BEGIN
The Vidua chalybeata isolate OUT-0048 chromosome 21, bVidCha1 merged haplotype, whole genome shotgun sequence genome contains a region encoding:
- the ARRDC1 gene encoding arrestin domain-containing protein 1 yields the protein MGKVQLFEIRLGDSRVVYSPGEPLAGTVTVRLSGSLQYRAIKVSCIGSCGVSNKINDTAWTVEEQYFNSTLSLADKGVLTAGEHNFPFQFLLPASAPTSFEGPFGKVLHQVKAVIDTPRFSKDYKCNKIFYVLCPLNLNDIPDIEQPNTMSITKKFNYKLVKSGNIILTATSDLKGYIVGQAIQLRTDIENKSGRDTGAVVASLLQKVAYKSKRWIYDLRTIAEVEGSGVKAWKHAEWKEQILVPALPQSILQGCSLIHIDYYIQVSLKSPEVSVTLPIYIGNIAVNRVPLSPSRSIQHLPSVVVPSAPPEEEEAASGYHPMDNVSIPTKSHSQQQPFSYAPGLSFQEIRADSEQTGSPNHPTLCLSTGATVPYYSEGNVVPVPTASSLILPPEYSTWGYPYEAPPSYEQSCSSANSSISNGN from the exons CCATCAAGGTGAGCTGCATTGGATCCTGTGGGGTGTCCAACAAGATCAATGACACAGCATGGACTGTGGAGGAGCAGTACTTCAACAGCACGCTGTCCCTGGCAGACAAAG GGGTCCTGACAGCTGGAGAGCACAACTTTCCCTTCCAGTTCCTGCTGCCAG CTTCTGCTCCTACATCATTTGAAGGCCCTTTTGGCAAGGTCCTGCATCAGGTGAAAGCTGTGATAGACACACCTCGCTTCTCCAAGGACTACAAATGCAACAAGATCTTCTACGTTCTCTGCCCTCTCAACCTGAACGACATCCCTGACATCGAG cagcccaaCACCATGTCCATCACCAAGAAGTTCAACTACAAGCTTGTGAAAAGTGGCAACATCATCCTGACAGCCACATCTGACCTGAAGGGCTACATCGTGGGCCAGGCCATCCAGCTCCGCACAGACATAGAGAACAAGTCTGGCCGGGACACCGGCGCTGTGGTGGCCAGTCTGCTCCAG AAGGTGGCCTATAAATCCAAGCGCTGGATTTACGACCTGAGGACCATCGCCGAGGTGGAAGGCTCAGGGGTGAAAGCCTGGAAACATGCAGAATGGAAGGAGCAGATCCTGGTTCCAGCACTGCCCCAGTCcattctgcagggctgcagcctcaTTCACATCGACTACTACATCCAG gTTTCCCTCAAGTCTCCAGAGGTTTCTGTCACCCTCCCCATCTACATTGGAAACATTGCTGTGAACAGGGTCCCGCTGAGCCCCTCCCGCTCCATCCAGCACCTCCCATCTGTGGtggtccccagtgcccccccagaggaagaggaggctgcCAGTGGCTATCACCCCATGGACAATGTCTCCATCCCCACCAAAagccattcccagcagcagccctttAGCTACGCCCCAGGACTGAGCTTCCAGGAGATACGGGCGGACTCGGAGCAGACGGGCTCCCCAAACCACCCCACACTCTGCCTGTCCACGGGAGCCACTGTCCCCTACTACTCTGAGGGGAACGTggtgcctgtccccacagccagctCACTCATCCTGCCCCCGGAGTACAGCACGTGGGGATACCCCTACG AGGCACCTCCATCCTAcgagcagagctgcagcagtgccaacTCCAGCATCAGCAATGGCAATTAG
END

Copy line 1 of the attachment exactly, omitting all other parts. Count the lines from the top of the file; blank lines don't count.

The Vidua chalybeata isolate OUT-0048 chromosome 21, bVidCha1 merged haplotype, whole genome shotgun sequence genome contains a region encoding: